In the red rally from April 8 at Government House to the blockade of Victory Monument, we heard a passion and venting of rage that rarely rises above the surface. By breaking taboos, by naming names, Thaksin smashed other mental shackles (how easy it was). Of course, some protesters parroted the talk of "real democracy" from Thaksin and other leaders. But in interviews, vox pops and video clips, people repeatedly talked about unfairness, injustice, privilege, double standards and a sense of utter frustration. This was a moment of terrible clarity. Such thoughts acquire new meaning when they are spoken out aloud and shared.
But who comprised this crowd at its height? We have to guess from the faces and other facts. They seemed mostly in the age range of 25-45; mainly male (perhaps 3-to-1); more Thai than Chinese in features; jeans and sneakers as standard dress.
The best guess is that the core members were migrants who had moved to the capital to work in easy-entry occupations like hired motorcycle or taxi driver, vendor, construction worker and other casual labour.
The rage is not difficult to understand. The motorcycle driver lives his working life in the exhaust fumes of air-conditioned saloons. He is constantly harassed by the corrupt police, while watching the Benz owners break the law with impunity. He is only in Bangkok because farming has declined over a generation of persistent government neglect while public funds were poured into the highways that wreathe Bangkok.
Thaksin's populism was not only about what he gave to people (cheap healthcare, micro loans) but also how he gave it. His personal style was hot, active, open. He made people feel they had some power. He made them sense they had a leader they could own. He gave them an inkling that their vote could matter, and a hope that it could be a tool to gain a lot more.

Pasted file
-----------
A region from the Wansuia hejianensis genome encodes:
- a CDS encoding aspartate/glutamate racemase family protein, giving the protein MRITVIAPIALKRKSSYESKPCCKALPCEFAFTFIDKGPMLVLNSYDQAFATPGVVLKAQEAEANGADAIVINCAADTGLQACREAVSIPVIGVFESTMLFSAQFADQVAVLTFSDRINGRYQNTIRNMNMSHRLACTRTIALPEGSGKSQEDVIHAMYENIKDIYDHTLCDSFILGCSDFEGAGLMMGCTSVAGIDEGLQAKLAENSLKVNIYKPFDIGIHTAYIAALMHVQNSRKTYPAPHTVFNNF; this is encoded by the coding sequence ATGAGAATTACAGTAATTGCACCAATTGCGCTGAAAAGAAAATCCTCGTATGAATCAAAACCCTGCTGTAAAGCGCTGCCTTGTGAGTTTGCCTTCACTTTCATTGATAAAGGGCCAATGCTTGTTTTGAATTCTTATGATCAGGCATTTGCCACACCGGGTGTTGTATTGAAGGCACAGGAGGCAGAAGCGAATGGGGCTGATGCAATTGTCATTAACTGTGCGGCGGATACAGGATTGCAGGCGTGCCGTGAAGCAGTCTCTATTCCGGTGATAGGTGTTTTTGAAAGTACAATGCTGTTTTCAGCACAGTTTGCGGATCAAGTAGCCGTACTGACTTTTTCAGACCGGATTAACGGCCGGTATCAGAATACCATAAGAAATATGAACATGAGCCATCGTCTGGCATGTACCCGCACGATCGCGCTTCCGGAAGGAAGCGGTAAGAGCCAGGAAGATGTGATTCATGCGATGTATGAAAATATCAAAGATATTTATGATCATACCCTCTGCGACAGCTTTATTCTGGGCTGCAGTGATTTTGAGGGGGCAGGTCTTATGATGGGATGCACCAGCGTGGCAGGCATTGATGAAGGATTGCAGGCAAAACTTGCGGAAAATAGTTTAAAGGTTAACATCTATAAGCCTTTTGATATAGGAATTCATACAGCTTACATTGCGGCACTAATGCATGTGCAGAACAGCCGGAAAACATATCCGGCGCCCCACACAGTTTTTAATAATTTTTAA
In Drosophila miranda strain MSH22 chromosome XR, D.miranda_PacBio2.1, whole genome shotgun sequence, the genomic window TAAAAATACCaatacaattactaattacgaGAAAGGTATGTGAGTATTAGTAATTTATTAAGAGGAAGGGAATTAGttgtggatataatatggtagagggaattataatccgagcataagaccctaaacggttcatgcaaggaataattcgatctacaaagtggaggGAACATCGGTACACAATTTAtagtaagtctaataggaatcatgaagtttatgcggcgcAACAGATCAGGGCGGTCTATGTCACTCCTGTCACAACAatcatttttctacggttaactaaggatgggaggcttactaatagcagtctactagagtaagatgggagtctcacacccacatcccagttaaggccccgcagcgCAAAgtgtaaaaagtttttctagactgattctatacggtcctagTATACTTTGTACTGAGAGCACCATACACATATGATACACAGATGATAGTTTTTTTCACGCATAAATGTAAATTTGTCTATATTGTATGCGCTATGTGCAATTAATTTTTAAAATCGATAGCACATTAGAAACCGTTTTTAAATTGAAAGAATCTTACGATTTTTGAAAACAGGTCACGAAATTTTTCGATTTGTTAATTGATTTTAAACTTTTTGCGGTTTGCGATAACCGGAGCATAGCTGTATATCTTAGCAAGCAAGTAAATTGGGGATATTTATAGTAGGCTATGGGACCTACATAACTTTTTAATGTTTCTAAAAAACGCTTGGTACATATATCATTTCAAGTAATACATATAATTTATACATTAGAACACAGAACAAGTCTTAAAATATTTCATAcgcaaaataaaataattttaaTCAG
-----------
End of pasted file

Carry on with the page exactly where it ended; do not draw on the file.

Embrace the proposal to return to the 1997 constitution with some fixes for its few well-known failings. Amnesty the 220 banned politicians. Don't try to stifle the red voice; listening is better. Punish the yellow on par with the red or others will do it for you. Stop worrying about the Nicaraguan special ambassador. Bring back a properly elected parliament and government as soon as possible. Accept the result and let the system work. Never again give the puppet players the support they don't deserve.
I think they get the rage of the Reds for the most part.
You got to give credit to Chang Noi for moving beyond all the blame Thaksin for everything and conspiracy theory lunacy of the editors at The Nation.
The thing is that the Red and Yellows are not that far apart on the issues when you think about it. The paradox of the Red and Yellows is that they both argue that they are the voices of democracy and against corruption, but their leadership are not exactly paragons of democratic virtue. That paradox is what keeps them from getting any universal acceptance.
I don't think anything can be resolved in parliament or by politicians while the military, police, bureaucracy and the press corps are corrupt to the core. Abhisit will never take on the military or bureaucracy because he owes his power to them. Abhisit may be a good guy, but he is tainted by the pact he made with the devils, including Newin and company. He won't be renouncing the devils soon.
As long as the military and bureaucrats are powers unto themselves without a media and democratic check against them, as well as a strong political party to take them on, I hate to say it, nothing will change.
I think the Reds should forget about Bangkok, because the elite only want to keep the peasants poor and stupid so they can work for peanuts and be servants to the elite classes. People wonder why the Reds are raging? Economically and politically, they have had all their power stripped away from them. The minute the elites give them a little taste of economic or political power, it gets stripped away from them if they dare to get a little uppity.
They need to decouple themselves from the Bangkok Chinese, the bureaucracy and the military and take back the provinces and villages.
Unfortunately, the first step in that process, creating an independent alternative media, has been destroyed by Abhisit and his minions.